This is the first Sunday in Advent – the days of the Christian church calendar leading up to the Feast of the Nativity.
When I was a child only Lutheran churches, and perhaps a handful of Anglican churches, followed the custom of Advent Wreaths. It has now become a widespread tradition in many Christian faiths – Roman, Orthodox and Protestant. I remember my surprise a few years ago when I saw a Presbyterian church – a faith I grew up in – advertising their service to light the first candle of their Advent Wreath. Advent Wreath? Presbyterians? Dear god what next dancing?
There are many theories as to where the custom began. Is it a Christian carry-over from a Northern pagan rite? A good possibility as the use of the circle, greenery and fire as symbols of regeneration in the face of winter is not uncommon in folk traditions of Northern peoples. Or as has been suggested was it a 19th century creation by a Lutheran pastor who used it as a way to mark the time until Christmas for the urban poor he was ministering to? As with many traditions the truth of its birth probably lies somewhere between the two with many regional and parochial variations.
Within the Christian faith there are differences in the form and ritual surrounding the Advent Wreath. In some churches the candles reflect the colour of the vestments traditional worn by the priest on the four Sundays of Advent: violet for the penitential days and rose for Gaudete Sunday in the Roman church, Sarum blue and rose for those respective days in the Anglican church. In Protestant churches the candles are normally red – a traditional colour of the season. In some churches a fifth white candle is placed in the centre of the wreath to be lit on Christmas Eve – the Christ candle. In keeping with the longer Advent period in the Orthodox church there are seven candles and I found a very fine explaination of the colours and their meaning on the site of St John the Evangelist Orthodox church.
In some churches the candle is simply lit with the singing of a hymn, in others there is a prayer and a hymn or Advent carol (yes there are Advent carols). Still other churches include it as a more meditative element with a traditional service. Several years ago when we were in Munich we attended a simple but lovely Advent Vespers at the Michaelskirche which I wrote about at the time.
A more secular tradition is the Advent Calendar – again a Lutheran creation, perhaps created by that same pastor. At first they would have been homemade but by the late 1800s had become a stationery item in many countries. Most were made in Germany or by German immigrants and consisted of a single sheet of cardboard with doors cut into it; it was then backed by a thinner sheet of paper with the verse or picture for the day printed on it which would be revealed as doors were opened.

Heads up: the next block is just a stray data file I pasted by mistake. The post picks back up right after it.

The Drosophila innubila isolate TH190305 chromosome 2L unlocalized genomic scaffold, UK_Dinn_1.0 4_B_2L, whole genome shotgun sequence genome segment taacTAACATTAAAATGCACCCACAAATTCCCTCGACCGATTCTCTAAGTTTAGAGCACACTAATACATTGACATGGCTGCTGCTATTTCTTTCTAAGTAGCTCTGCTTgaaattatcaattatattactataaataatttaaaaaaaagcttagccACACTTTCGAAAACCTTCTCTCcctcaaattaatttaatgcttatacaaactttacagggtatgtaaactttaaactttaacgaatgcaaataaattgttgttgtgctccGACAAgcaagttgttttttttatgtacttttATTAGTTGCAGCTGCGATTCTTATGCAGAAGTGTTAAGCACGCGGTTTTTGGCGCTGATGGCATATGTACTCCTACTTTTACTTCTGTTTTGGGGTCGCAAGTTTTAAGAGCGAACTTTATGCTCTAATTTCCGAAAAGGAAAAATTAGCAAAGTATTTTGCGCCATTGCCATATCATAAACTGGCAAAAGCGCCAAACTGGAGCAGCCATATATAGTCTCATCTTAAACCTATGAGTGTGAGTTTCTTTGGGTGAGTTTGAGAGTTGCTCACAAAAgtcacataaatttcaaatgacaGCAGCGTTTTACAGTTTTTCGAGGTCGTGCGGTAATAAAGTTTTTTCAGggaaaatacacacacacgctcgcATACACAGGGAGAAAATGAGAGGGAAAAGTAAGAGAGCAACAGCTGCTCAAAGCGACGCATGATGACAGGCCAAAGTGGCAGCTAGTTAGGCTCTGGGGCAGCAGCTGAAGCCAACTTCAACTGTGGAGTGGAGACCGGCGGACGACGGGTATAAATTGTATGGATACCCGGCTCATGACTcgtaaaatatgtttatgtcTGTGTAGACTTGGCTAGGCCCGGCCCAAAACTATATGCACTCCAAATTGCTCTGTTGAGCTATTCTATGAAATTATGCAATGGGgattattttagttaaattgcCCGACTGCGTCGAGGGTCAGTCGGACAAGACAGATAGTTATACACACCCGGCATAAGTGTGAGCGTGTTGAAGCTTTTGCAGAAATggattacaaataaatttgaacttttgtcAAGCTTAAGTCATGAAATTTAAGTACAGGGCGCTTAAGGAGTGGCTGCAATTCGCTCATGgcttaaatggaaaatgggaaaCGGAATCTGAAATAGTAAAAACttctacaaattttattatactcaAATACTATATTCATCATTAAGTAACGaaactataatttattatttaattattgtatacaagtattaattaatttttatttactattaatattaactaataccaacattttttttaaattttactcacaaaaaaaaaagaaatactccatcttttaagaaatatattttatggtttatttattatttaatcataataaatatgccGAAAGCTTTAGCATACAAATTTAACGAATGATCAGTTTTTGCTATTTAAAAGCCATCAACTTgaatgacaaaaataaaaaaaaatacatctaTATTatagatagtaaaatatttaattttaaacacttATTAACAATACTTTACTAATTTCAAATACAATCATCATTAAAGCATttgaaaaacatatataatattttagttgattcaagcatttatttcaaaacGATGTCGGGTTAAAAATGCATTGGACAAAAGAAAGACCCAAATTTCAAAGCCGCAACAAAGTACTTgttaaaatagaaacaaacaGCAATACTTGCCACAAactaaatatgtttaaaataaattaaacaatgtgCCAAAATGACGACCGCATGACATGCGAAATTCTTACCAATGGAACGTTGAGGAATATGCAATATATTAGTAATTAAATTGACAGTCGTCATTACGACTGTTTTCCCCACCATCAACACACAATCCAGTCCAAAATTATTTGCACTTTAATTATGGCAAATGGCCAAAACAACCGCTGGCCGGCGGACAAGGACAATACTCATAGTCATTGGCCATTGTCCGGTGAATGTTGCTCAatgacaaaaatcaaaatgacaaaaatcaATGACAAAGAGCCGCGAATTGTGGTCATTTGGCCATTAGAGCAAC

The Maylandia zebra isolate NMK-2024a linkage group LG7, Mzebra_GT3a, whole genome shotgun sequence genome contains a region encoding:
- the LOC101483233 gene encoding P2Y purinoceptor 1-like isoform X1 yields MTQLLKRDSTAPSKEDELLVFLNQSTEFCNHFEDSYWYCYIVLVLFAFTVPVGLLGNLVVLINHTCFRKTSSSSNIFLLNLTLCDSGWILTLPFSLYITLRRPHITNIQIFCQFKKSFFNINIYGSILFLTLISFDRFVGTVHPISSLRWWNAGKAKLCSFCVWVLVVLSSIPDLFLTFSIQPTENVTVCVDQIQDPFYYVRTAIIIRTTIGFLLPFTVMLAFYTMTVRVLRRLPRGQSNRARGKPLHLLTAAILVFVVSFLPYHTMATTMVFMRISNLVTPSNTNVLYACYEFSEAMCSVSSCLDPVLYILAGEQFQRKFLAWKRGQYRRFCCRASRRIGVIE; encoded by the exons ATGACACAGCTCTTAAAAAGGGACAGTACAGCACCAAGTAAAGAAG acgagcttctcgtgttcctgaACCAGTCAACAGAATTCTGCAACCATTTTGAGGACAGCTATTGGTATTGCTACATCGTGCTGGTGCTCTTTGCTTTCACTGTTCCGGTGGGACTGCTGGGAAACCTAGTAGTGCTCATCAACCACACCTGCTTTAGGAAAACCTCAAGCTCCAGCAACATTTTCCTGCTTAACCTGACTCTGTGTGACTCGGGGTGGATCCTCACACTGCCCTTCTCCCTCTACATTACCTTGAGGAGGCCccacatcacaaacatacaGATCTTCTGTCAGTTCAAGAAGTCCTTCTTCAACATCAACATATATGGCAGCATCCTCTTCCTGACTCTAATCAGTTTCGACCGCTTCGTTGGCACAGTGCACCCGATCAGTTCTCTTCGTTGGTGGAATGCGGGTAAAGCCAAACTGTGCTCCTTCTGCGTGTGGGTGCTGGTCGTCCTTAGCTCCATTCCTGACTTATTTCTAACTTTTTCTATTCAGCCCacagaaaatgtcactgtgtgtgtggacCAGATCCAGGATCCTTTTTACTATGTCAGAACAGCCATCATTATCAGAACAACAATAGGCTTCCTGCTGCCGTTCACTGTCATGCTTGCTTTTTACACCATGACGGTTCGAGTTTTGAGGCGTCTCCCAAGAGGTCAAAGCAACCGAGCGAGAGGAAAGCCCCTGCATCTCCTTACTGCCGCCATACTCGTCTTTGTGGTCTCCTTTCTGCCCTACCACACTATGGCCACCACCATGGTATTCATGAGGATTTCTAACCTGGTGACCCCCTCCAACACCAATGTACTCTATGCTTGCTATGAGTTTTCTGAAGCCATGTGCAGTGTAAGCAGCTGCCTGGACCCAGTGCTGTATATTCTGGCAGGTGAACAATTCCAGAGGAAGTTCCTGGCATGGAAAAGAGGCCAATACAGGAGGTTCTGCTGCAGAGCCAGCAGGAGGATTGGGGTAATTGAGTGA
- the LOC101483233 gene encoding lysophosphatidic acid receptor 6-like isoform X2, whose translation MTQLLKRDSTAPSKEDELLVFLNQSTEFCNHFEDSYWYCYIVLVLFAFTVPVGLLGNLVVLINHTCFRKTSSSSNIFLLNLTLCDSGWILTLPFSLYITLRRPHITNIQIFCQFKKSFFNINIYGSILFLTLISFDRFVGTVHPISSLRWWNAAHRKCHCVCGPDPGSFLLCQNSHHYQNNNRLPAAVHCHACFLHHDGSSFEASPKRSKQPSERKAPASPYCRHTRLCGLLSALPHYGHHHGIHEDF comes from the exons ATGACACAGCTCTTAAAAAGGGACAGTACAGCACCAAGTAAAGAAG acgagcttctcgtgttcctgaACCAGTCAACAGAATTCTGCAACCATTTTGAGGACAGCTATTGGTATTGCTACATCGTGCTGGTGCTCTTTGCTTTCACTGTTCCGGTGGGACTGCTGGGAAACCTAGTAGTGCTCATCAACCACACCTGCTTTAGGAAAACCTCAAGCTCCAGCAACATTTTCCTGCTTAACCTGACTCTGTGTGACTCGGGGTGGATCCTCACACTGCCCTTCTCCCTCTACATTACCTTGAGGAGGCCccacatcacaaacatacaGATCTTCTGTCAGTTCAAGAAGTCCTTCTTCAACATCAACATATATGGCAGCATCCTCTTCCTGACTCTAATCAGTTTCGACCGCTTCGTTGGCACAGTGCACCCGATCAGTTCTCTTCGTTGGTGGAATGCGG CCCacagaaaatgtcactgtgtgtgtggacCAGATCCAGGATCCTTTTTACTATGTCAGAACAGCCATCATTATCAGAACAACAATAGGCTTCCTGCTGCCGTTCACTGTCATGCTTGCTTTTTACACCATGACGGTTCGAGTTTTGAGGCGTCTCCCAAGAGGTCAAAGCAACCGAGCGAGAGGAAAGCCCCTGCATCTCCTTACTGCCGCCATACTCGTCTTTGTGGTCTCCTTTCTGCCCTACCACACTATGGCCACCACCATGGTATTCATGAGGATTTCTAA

|The first Advent Calendar designed and printed by Richard Seller in 1946. It became a very
popular import in North America when the Eisenhower family received one. It is still available today.
With the rationing of paper and printing restrictions in the Second World War the custom disappeared however was revived in the late 1940s by Richard Sellmer. He created the first calendar by hand in his Stuttgart living room and was given permission by the American command responsible for the sector to print them in December of 1946. The company Richard Sellmer Verlag – still owned by his family – produces some 120 designs a year (a click will take you to some of this year’s designs). Many of the designs are traditional and some are reproductions from earlier years.
|The Rathaus in Hündfeld, Germany becomes a gigantic Advent Calendar for the Christmas Season.|
Most Advent Calendars begin on December 1st though the actual season can begin anytime in late November-early December. And they can take many forms – elaborate creations with gifts behind each door, simple cards with a Christmas picture or text behind each door; the subjects can be secular or sacred; they can be store bought or homemade. They can be the size of a city block or they can be virtual and fit on an iPhone.
|A handcraft Advent Calendar made from painted, recycled tin cans and a branch –
an ingenuous example of a homemade countdown to Christmas.
My friend Larry has been creating a virtual Advent Calendar on his blog since he arrived in Rome. In 2007 we opened “windows” of Rome; in subsequent years “doors”, “gates”, “angels”, “fountains” and “modern churches” of the Eternal City have revealed a thought, verse, text or music for the Advent season. Though he doesn’t blog much anymore Larry is once again posting his virtual Advent Calendar and this year we are climbing the “stairs” – and there are so many – of Rome to count down to Christmas. As in year’s past I will be posting a sidebar to Larry’s Calendar which I will update daily to lead you to his post of the day.
Let’s begin by mounting the stairs at Larry and Vin’s apartment building in Garbatella which will take us up our first Roman staircase towards the Feast of the Nativity. We took that staircase a good many times to celebrate Christmas, birthdays and good times with two of our dear friends.